For example, I remember seeing a general practitioner when I was in my early twenties and traveling. I was a bit stressed and imagined that I had had a stroke or something. He was marvelously calm and slightly amused and wondered if I had read Three Men in a Boat by Jerome K. Jerome. I had, actually. I knew the passage he was referring to – a classic account of how a certain type of person reacts to browsing through a medical dictionary. (4)
My hypochondriacal tendencies were exposed – and confirmed – again when I saw a well-known cardiologist not so long ago. He is famous for his rudeness, but it is a reassuring kind of rudeness, a kind of professional rhetoric. While I and few others (but not Jack apparently) were sitting in the waiting area, he came out of his consulting room asking, “Where’s Jack? Where’s Jack? I’m going to kill him.”
I had an X-ray which appeared to show problems with my heart and lungs. When the doctor saw the X-ray, he just threw it dismissively across his desk and said it was underexposed or overexposed (I forget which) and totally useless. He was almost aggressive in challenging me to say what the problem was. He did a quick hands-on examination (tapping and listening and so on). Nothing showed up. He made me feel a bit of a fool and I was enormously grateful to him.
My friend was right. Being an overthinker or, in simple terms, a worrier is not particularly healthy. But the intelligent worrier will use her logical powers to construct personal coping mechanisms to take the sting out of that sense of doom and dread that lurks within. I am a confirmed hypochondriac, I tell myself, so I probably haven’t really got that dreaded disease. Right?
More broadly, I try to channel my natural pessimism away from the personal and into the cultural and cosmic spheres. It’s the personal that counts above all. Personal optimism is all-important, for social confidence, for coping, for staying strong.
Forget about happiness. We’re not in that kind of world. The trick is to recognize the nature of our predicament but to stay upbeat. Like Brandon Flowers’ Mr. Brightside, for instance.
Or (to take a more serious example) like Friedrich Nietzsche. Before a horrible disease consumed his brain, that is.
- I am not denying the existence of happy marriages and long-term relationships. But most of my own observations and experiences – coupled with my literary education – predispose me to see them as the exception rather than the rule.
- In order to avoid unnecessary stress and worry, airline pilots follow a very similar logic to mine with respect to their aircraft. They are not interested in the mechanical side of things; engineers and technicians deal with that. They keep their focus on the instrument panel. If there are no flashing red lights, all is well.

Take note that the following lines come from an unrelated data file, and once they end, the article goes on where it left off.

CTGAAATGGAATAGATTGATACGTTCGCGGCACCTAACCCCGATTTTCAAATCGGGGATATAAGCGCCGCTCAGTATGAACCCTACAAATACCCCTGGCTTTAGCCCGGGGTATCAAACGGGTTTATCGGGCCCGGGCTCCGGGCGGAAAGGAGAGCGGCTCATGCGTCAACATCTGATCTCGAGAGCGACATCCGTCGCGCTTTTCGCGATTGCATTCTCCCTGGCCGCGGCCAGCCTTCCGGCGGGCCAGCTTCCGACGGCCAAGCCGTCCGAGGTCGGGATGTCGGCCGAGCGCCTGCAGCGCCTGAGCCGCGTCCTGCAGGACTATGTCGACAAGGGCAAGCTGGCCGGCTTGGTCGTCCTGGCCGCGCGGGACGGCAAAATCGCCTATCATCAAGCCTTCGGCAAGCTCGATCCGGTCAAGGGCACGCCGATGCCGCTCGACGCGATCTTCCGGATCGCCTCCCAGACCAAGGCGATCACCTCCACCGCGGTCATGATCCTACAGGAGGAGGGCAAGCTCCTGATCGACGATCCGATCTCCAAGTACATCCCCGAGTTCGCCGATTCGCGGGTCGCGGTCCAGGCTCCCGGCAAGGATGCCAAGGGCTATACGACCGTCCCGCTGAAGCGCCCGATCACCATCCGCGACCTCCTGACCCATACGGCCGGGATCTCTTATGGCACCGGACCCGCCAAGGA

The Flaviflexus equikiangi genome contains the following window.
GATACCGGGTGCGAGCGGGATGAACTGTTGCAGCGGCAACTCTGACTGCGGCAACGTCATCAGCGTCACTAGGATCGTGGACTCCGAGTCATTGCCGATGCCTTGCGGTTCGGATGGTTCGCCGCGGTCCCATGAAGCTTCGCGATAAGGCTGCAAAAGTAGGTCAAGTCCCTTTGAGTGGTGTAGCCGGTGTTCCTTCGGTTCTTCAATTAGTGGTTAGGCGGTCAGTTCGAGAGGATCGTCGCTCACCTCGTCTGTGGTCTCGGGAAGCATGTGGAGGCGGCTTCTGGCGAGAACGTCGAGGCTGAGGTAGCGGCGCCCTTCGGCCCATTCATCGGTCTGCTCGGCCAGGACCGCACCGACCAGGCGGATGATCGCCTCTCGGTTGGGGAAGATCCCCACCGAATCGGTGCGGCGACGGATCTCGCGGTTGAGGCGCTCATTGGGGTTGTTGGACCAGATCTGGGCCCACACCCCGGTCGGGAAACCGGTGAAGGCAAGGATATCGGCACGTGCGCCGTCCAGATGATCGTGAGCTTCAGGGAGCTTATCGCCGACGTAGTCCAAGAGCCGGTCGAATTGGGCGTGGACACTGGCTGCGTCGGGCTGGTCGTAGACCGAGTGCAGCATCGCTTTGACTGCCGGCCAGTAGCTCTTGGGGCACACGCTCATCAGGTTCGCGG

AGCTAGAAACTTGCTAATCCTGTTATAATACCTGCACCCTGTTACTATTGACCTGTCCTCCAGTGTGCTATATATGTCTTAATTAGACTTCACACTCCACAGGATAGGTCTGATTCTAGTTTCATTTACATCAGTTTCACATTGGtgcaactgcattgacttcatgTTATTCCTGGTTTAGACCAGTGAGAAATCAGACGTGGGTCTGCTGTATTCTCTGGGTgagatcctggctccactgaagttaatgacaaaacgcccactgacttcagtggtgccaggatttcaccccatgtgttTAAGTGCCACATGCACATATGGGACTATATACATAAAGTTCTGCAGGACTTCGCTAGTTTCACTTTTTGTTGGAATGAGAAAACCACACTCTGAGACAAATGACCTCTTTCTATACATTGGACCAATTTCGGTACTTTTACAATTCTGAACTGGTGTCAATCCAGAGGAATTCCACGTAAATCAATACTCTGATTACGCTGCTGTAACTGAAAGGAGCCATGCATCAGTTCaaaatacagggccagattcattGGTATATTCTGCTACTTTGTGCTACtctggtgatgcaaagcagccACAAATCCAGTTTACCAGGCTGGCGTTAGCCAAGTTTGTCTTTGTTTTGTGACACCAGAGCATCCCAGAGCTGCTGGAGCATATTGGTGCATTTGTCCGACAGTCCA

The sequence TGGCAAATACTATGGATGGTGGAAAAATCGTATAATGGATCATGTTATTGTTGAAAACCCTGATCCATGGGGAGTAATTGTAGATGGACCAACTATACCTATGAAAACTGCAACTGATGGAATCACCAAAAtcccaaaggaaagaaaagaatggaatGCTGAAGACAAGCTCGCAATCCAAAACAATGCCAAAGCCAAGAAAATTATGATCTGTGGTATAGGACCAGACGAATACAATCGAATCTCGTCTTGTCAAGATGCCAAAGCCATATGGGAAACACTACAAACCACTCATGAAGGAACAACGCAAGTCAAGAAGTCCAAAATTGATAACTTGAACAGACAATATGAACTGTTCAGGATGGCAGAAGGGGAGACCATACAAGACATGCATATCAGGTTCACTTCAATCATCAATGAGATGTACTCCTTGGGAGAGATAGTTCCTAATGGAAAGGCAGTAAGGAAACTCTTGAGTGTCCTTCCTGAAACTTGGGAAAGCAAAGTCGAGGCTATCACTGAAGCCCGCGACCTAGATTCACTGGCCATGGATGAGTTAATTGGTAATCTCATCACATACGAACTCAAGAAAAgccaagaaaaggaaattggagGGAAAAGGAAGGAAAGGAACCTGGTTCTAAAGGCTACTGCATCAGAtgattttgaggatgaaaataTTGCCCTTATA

- I am using the term “hypochondria” in its normal English sense rather than in a medical sense. The DSM does not list hypochondria (or hypochondriasis), but does include Illness Anxiety Disorder which, I take it, is what mild, common-or-garden hypochondria becomes if it gets out of control and becomes a medical issue.
- “It is a most extraordinary thing, but I never read a patent medicine advertisement without being impelled to the conclusion that I am suffering from the particular disease therein dealt with in its most virulent form. The diagnosis seems in every case to correspond exactly with all the sensations that I have ever felt… I remember going to the British Museum one day to read up the treatment for some slight ailment of which I had a touch — hay fever, I fancy it was. I got down the book, and read all I came to read; and then, in an unthinking moment, I idly turned the leaves, and began to indolently study diseases, generally. I forget which was the first distemper I plunged into — some fearful, devastating scourge, I know — and, before I had glanced half down the list of “premonitory symptoms,” it was borne in upon me that I had fairly got it. I sat for awhile, frozen with horror; and then, in the listlessness of despair, I again turned over the pages. I came to typhoid fever — read the symptoms — discovered that I had typhoid fever, must have had it for months without knowing it — wondered what else I had got; turned up St. Vitus’s Dance — found, as I expected, that I had that too, — began to get interested in my case, and determined to sift it to the bottom, and so started alphabetically — read up ague, and learnt that I was sickening for it, and that the acute stage would commence in about another fortnight. Bright’s disease, I was relieved to find, I had only in a modified form, and, so far as that was concerned, I might live for years. Cholera I had, with severe complications; and diphtheria I seemed to have been born with… I had walked into that reading-room a happy, healthy man. I crawled out a decrepit wreck.”